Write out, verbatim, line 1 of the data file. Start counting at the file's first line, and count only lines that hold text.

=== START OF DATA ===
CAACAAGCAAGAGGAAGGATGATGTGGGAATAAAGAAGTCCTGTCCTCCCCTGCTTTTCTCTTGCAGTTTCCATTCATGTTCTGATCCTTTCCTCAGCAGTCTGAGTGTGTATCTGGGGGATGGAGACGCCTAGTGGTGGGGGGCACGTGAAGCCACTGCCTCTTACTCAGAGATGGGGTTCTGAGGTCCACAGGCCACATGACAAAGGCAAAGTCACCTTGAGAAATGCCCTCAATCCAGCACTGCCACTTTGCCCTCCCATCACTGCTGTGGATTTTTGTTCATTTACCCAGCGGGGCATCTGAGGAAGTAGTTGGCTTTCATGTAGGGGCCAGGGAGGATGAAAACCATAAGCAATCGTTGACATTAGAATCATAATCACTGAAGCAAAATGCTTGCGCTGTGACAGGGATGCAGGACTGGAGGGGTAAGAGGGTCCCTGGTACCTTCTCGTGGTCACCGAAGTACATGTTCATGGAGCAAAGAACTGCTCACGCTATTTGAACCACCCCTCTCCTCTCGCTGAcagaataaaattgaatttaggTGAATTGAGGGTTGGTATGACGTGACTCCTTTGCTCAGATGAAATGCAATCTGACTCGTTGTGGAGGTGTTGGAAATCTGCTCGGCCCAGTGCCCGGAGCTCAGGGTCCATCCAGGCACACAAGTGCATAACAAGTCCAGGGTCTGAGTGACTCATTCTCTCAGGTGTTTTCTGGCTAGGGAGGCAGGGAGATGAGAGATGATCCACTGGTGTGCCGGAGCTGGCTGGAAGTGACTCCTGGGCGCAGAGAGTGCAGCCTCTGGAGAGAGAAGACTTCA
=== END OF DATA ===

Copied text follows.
CAACAAGCAAGAGGAAGGATGATGTGGGAATAAAGAAGTCCTGTCCTCCCCTGCTTTTCTCTTGCAGTTTCCATTCATGTTCTGATCCTTTCCTCAGCAGTCTGAGTGTGTATCTGGGGGATGGAGACGCCTAGTGGTGGGGGGCACGTGAAGCCACTGCCTCTTACTCAGAGATGGGGTTCTGAGGTCCACAGGCCACATGACAAAGGCAAAGTCACCTTGAGAAATGCCCTCAATCCAGCACTGCCACTTTGCCCTCCCATCACTGCTGTGGATTTTTGTTCATTTACCCAGCGGGGCATCTGAGGAAGTAGTTGGCTTTCATGTAGGGGCCAGGGAGGATGAAAACCATAAGCAATCGTTGACATTAGAATCATAATCACTGAAGCAAAATGCTTGCGCTGTGACAGGGATGCAGGACTGGAGGGGTAAGAGGGTCCCTGGTACCTTCTCGTGGTCACCGAAGTACATGTTCATGGAGCAAAGAACTGCTCACGCTATTTGAACCACCCCTCTCCTCTCGCTGAcagaataaaattgaatttaggTGAATTGAGGGTTGGTATGACGTGACTCCTTTGCTCAGATGAAATGCAATCTGACTCGTTGTGGAGGTGTTGGAAATCTGCTCGGCCCAGTGCCCGGAGCTCAGGGTCCATCCAGGCACACAAGTGCATAACAAGTCCAGGGTCTGAGTGACTCATTCTCTCAGGTGTTTTCTGGCTAGGGAGGCAGGGAGATGAGAGATGATCCACTGGTGTGCCGGAGCTGGCTGGAAGTGACTCCTGGGCGCAGAGAGTGCAGCCTCTGGAGAGAGAAGACTTCA